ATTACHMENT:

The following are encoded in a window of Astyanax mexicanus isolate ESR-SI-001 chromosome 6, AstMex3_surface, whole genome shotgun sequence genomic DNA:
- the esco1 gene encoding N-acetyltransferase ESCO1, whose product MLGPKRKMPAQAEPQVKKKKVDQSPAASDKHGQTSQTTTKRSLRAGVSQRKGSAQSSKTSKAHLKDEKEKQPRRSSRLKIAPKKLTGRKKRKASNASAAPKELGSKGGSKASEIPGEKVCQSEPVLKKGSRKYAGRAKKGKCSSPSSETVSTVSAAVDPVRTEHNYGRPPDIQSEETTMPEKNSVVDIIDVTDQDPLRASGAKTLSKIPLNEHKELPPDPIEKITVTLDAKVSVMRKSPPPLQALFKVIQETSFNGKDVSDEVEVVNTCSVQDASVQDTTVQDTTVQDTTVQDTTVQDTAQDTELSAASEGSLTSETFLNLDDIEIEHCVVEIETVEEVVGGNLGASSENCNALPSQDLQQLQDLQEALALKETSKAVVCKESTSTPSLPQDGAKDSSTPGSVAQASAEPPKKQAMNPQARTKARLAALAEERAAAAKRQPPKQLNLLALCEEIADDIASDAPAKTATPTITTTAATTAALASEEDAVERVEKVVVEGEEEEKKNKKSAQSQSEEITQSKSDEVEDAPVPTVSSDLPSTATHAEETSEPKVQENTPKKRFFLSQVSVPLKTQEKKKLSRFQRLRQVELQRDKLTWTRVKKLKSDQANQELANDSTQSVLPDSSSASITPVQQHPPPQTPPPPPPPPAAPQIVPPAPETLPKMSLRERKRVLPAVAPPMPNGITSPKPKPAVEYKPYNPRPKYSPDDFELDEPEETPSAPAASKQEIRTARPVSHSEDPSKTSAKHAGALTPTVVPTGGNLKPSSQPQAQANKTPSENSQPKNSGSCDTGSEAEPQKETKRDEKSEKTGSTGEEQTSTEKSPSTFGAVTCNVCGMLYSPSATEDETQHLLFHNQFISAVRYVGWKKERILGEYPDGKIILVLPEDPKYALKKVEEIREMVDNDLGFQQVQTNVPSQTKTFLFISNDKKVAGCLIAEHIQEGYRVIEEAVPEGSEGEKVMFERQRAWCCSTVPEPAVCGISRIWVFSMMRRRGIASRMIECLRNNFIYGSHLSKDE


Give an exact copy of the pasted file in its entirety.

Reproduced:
The following are encoded in a window of Astyanax mexicanus isolate ESR-SI-001 chromosome 6, AstMex3_surface, whole genome shotgun sequence genomic DNA:
- the esco1 gene encoding N-acetyltransferase ESCO1, whose product MLGPKRKMPAQAEPQVKKKKVDQSPAASDKHGQTSQTTTKRSLRAGVSQRKGSAQSSKTSKAHLKDEKEKQPRRSSRLKIAPKKLTGRKKRKASNASAAPKELGSKGGSKASEIPGEKVCQSEPVLKKGSRKYAGRAKKGKCSSPSSETVSTVSAAVDPVRTEHNYGRPPDIQSEETTMPEKNSVVDIIDVTDQDPLRASGAKTLSKIPLNEHKELPPDPIEKITVTLDAKVSVMRKSPPPLQALFKVIQETSFNGKDVSDEVEVVNTCSVQDASVQDTTVQDTTVQDTTVQDTTVQDTAQDTELSAASEGSLTSETFLNLDDIEIEHCVVEIETVEEVVGGNLGASSENCNALPSQDLQQLQDLQEALALKETSKAVVCKESTSTPSLPQDGAKDSSTPGSVAQASAEPPKKQAMNPQARTKARLAALAEERAAAAKRQPPKQLNLLALCEEIADDIASDAPAKTATPTITTTAATTAALASEEDAVERVEKVVVEGEEEEKKNKKSAQSQSEEITQSKSDEVEDAPVPTVSSDLPSTATHAEETSEPKVQENTPKKRFFLSQVSVPLKTQEKKKLSRFQRLRQVELQRDKLTWTRVKKLKSDQANQELANDSTQSVLPDSSSASITPVQQHPPPQTPPPPPPPPAAPQIVPPAPETLPKMSLRERKRVLPAVAPPMPNGITSPKPKPAVEYKPYNPRPKYSPDDFELDEPEETPSAPAASKQEIRTARPVSHSEDPSKTSAKHAGALTPTVVPTGGNLKPSSQPQAQANKTPSENSQPKNSGSCDTGSEAEPQKETKRDEKSEKTGSTGEEQTSTEKSPSTFGAVTCNVCGMLYSPSATEDETQHLLFHNQFISAVRYVGWKKERILGEYPDGKIILVLPEDPKYALKKVEEIREMVDNDLGFQQVQTNVPSQTKTFLFISNDKKVAGCLIAEHIQEGYRVIEEAVPEGSEGEKVMFERQRAWCCSTVPEPAVCGISRIWVFSMMRRRGIASRMIECLRNNFIYGSHLSKDE